• Continuing work on I-475, an interstate bypass route serving downtown Flint. A planning and environmental linkages (PEL) study was completed last year, identifying alternatives that reflect the vision and values of the greater community. MDoT is examining the potential to “right-size” the interstate through a potential lane reduction while also looking at the possibility for enhanced bridges for better connectivity in the community through multimodal transportation, such as nonmotorized paths, sidewalks and greenspace. Work is scheduled to begin in 2024.
  • Rebuilding 1.9 miles of US-12 (Michigan Avenue) from I-96 to Cass Avenue to create a multimodal corridor in downtown and Corktown Detroit. The project will include dedicated transit and connected and automated vehicle (CAV) lanes between I-96 and M-1, improvements for pedestrian, cyclists, and transit users, as well as mid-block crossings, curb bump-outs, dedicated turn lanes, restriction of through-lanes and relocation of transit stops to improve pedestrian safety. Work on the project will take place in 2025.
  • A rail project to enhance the safety along MDoT’s Michigan Line between Dearborn and Kalamazoo. It includes installation of fencing, improvements to at-grade crossings, improvements to pedestrian channelization to legal railroad crossings, trespass monitoring devices and other appropriate capital improvements determined through the needs assessment process. Specific locations of improvement will be areas where trespassing has resulted in strikes or near misses in the past. Construction began in summer 2023.
  • Installing eight new passenger boarding bridges at the Gerald R. Ford International Airport. The new boarding bridges will provide enhanced accessibility for all passengers by eliminating the need for ground-level loading and will enhance energy efficiency with pre-conditioned air and auxiliary power.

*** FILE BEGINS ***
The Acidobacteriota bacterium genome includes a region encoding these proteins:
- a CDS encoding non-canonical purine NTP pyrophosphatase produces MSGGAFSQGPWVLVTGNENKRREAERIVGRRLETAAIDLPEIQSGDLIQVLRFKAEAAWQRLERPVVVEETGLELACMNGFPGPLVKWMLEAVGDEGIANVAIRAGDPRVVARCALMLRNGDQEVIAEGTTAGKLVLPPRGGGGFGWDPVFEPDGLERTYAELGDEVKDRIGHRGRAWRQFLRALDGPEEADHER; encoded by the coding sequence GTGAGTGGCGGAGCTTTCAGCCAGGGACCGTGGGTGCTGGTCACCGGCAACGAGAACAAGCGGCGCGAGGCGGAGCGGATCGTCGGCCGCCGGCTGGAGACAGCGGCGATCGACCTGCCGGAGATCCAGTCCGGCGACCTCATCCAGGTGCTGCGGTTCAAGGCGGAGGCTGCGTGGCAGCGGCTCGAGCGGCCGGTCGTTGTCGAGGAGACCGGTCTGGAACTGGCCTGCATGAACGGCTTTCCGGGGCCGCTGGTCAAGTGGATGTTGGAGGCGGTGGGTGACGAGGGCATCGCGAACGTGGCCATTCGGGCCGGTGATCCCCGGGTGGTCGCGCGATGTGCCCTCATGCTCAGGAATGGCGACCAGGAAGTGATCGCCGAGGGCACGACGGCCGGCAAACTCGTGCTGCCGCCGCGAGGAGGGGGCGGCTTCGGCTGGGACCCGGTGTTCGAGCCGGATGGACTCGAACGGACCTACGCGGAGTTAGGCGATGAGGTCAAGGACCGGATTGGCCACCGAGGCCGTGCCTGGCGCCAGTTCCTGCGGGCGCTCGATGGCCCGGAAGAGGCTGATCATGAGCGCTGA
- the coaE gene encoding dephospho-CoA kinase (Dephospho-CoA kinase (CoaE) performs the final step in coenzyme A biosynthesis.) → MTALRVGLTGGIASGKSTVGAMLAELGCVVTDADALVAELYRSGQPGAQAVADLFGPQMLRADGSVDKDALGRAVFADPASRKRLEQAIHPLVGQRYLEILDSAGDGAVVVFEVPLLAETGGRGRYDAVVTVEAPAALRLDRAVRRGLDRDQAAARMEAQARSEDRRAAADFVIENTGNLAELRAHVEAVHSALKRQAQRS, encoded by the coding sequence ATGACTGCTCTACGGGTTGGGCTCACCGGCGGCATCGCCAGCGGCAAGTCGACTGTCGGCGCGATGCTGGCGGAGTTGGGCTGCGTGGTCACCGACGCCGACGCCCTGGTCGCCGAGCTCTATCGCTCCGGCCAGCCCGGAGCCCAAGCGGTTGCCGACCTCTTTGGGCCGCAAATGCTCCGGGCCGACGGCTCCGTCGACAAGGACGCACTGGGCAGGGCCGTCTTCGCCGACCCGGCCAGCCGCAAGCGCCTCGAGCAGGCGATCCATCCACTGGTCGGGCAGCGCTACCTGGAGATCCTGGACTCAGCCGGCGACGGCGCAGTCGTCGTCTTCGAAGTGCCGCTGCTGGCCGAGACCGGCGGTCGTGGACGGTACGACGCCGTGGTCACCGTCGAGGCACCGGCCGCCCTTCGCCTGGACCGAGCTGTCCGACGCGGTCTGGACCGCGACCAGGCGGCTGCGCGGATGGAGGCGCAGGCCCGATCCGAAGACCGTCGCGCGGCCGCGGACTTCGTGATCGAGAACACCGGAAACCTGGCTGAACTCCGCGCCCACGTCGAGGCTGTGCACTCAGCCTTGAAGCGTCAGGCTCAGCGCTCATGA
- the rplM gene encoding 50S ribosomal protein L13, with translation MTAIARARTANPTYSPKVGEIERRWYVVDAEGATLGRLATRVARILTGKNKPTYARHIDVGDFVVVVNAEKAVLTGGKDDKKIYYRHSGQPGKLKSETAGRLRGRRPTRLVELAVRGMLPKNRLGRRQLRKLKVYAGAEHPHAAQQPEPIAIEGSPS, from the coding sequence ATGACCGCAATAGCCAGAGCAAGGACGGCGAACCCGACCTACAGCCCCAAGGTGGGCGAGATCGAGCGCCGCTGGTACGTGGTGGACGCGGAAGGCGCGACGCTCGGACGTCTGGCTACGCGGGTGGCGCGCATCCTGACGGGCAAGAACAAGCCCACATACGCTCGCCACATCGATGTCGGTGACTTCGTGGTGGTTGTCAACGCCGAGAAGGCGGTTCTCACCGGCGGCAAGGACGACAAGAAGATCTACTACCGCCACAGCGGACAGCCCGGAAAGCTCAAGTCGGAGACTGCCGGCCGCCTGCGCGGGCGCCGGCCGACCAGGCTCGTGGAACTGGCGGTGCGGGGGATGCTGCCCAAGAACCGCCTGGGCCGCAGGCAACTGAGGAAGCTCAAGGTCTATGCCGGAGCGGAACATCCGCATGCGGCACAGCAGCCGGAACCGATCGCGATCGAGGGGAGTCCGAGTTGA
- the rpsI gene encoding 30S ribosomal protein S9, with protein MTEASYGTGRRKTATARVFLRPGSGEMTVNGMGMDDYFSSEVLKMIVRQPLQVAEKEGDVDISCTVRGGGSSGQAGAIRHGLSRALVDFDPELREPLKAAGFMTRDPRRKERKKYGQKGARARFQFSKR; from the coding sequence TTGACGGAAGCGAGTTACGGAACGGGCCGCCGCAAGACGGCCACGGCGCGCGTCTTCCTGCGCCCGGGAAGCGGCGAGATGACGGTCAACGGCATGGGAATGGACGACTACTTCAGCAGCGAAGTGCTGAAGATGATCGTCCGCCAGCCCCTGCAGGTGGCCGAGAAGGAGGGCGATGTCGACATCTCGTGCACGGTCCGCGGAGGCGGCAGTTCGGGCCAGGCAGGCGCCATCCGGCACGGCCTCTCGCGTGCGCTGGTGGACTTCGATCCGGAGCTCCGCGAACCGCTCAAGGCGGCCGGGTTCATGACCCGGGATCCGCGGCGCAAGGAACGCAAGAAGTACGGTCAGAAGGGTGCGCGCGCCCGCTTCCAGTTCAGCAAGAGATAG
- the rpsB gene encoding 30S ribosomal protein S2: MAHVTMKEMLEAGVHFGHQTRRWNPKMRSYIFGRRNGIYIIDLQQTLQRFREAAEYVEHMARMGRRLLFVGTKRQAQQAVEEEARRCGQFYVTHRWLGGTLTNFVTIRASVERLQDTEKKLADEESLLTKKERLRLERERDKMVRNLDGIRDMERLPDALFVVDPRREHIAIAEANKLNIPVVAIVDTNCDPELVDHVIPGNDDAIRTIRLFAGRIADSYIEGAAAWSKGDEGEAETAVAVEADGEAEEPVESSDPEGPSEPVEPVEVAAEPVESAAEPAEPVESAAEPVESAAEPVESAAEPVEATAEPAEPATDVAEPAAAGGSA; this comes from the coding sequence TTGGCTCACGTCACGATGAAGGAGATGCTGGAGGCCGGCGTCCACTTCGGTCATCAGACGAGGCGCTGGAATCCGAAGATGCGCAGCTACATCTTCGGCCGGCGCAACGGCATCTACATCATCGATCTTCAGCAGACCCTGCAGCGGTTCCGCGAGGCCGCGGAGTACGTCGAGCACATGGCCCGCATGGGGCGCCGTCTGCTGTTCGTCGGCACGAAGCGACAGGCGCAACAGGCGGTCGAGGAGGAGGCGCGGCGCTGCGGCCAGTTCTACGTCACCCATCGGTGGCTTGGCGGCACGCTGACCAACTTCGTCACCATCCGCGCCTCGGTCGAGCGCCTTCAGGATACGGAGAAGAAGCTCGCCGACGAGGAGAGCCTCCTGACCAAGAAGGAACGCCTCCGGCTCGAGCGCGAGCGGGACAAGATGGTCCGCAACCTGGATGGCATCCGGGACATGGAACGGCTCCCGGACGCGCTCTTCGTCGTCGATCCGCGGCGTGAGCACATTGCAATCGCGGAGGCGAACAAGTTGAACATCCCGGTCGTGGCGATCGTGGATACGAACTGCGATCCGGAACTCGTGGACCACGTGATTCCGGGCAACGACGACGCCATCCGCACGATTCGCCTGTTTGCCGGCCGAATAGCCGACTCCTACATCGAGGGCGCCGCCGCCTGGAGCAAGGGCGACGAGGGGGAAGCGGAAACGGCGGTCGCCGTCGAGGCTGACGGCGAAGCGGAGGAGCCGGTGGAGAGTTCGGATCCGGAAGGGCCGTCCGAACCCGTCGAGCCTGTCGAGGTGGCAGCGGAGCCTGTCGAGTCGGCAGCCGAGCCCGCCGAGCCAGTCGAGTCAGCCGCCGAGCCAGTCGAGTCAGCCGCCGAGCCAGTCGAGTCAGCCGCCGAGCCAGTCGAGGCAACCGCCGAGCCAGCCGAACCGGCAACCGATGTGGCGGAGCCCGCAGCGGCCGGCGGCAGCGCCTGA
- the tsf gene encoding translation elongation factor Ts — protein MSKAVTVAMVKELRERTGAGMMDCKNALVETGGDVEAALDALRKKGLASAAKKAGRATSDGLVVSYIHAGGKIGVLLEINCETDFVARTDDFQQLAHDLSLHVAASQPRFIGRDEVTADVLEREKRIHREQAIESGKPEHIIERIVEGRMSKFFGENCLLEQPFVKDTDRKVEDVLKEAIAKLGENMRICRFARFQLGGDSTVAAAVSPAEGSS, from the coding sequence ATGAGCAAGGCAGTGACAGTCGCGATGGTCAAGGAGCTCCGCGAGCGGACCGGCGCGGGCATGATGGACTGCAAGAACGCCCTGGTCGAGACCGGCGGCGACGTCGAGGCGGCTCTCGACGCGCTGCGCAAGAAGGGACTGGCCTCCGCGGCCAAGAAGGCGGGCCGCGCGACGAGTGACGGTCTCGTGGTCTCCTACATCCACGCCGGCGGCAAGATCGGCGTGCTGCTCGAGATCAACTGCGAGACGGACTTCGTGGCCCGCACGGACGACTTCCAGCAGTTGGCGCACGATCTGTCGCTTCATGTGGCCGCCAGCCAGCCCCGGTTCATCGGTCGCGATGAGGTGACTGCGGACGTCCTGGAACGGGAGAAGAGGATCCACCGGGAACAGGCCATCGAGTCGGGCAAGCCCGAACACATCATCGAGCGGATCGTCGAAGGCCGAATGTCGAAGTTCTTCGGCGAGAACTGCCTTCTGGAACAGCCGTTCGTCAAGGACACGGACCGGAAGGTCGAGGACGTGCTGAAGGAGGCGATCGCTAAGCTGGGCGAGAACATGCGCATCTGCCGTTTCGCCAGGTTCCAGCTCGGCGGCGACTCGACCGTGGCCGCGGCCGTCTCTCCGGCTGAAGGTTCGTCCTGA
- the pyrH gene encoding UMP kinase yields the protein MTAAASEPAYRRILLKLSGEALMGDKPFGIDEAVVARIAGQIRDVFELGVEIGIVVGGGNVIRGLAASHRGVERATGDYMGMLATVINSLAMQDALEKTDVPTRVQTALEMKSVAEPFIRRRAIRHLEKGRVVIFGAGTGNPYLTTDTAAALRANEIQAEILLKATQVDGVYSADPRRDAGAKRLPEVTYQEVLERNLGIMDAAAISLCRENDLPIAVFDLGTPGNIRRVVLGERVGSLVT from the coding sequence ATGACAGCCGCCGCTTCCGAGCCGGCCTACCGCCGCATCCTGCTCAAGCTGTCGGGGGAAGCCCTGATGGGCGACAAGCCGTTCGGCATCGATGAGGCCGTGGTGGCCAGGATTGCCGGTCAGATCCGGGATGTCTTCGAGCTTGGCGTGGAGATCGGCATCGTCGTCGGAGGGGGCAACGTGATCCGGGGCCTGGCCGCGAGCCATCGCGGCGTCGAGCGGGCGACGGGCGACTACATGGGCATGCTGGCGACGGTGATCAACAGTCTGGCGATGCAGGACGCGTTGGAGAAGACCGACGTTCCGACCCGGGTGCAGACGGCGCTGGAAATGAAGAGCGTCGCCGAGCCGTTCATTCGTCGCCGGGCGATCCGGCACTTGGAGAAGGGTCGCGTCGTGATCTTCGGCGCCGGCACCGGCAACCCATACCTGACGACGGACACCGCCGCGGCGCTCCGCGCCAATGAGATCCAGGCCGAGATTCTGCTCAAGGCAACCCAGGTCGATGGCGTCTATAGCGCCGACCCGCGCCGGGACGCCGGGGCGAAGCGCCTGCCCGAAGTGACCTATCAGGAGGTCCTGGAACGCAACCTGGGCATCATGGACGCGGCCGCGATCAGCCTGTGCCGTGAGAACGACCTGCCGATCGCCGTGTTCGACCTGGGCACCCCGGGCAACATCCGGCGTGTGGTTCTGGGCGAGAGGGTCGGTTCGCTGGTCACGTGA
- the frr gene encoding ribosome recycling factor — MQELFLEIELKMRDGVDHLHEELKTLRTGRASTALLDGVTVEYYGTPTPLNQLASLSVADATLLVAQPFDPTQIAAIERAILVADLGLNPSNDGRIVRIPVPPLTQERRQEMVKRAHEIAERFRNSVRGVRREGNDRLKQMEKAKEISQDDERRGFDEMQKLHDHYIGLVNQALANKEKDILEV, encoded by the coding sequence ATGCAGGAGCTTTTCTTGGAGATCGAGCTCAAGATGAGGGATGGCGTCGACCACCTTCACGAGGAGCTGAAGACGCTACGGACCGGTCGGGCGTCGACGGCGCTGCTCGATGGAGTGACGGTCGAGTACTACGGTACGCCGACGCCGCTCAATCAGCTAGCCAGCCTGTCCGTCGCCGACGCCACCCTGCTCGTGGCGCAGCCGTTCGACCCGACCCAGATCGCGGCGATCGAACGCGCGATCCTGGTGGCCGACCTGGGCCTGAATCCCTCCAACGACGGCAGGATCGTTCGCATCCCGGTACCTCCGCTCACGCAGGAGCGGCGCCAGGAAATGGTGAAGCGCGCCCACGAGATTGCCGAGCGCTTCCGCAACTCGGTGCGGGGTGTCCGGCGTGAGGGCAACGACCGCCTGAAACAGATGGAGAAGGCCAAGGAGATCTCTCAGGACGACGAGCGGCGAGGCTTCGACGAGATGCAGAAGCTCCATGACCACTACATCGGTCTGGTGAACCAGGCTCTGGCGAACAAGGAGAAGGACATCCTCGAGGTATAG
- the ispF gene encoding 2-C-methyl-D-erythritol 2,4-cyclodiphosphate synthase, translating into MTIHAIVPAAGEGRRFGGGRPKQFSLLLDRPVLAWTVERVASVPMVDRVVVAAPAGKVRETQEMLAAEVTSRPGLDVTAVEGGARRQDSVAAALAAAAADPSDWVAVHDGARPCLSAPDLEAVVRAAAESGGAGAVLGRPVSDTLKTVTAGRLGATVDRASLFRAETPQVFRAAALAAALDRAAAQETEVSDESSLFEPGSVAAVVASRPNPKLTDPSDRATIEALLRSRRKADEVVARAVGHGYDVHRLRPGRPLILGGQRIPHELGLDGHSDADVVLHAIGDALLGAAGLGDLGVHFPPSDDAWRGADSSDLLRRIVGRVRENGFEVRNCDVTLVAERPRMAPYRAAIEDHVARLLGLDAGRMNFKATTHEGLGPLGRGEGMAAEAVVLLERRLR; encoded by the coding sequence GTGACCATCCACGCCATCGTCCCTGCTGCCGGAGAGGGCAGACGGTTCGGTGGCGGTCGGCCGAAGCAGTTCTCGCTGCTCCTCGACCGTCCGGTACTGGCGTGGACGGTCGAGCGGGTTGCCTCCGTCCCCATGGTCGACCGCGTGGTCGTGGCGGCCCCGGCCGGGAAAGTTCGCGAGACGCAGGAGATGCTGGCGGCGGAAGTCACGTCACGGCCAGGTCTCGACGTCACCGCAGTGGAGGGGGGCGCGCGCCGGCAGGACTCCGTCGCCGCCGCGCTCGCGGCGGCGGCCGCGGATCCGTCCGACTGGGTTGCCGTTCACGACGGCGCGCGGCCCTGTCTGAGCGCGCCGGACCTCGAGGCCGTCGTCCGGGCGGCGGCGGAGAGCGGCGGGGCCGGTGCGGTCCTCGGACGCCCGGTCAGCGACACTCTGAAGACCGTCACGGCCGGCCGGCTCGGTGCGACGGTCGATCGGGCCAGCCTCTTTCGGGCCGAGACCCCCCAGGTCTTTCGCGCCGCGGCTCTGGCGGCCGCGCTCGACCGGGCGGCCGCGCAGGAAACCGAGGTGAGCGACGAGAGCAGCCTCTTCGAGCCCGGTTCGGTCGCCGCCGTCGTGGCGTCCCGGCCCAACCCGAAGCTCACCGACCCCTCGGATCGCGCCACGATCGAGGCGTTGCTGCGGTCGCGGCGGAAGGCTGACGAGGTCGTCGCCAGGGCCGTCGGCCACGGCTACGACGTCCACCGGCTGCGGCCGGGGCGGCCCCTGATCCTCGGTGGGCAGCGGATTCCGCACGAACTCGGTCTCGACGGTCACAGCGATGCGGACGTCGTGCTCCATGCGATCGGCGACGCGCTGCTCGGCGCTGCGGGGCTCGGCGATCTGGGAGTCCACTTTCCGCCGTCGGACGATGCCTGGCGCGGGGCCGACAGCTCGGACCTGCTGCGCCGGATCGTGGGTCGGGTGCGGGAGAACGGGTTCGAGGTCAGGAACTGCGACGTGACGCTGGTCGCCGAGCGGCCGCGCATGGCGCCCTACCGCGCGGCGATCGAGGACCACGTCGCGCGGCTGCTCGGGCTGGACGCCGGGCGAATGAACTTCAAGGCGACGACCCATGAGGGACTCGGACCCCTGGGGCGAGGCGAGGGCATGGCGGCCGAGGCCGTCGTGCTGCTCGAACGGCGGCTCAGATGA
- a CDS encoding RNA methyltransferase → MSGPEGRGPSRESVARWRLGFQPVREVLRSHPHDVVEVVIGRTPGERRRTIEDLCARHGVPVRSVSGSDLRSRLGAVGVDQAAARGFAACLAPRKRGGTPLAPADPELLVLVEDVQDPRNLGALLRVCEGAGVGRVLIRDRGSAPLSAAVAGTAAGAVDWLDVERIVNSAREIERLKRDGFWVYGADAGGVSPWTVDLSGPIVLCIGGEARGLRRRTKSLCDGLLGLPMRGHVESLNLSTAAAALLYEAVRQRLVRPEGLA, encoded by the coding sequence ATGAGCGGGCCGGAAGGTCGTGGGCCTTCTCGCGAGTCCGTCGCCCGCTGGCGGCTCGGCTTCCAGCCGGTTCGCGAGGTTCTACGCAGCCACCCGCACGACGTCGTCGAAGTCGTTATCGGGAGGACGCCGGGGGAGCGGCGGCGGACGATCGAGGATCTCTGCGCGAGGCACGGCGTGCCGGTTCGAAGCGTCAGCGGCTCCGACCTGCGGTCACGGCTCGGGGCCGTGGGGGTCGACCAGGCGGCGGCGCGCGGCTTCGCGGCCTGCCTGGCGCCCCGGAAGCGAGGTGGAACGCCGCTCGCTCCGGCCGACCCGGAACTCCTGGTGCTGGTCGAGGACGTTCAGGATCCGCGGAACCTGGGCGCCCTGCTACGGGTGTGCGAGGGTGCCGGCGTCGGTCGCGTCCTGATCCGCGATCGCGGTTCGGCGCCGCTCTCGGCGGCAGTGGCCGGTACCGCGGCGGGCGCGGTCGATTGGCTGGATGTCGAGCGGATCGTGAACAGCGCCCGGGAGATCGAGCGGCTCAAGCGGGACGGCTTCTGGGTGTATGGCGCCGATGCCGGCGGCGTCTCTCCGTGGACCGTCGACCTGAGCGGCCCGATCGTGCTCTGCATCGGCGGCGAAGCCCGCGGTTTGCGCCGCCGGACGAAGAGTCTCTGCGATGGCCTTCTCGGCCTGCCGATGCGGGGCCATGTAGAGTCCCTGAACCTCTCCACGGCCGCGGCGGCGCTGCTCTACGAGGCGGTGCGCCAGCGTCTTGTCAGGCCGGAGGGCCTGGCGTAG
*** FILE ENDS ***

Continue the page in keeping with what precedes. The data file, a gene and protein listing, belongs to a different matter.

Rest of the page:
• Installing four 150-kW or greater chargers at intervals of no more than 50 miles along a 5-mile radius of each of the state’s designated alternative fuel corridors, which include each of the state’s major highways. By 2030, chargers will be deployed at 43 sites at full build-out. The state has issued a request for proposal for all 43 sites contingent on funding availability.

Strategic Partnerships, Inc. can provide detailed information on contract opportunities, plus existing and future government funding. For more information, contact

Photo by Qviri courtesy of Creative Commons.

Miles Smith

Miles Smith has more than two decades of communications experience in the public and private sectors, including several years of covering local governments for various daily and weekly print publications. His scope of work includes handling public relations for large private-sector corporations and managing public-facing communications for local governments.

Smith has recently joined the team as a content writer for SPI’s news publications, which include Texas Government Insider, Government Contracting Pipeline and its newest digital product, Government Market News, which launched in September 2023. He graduated from Texas A&M University with a bachelor’s in journalism.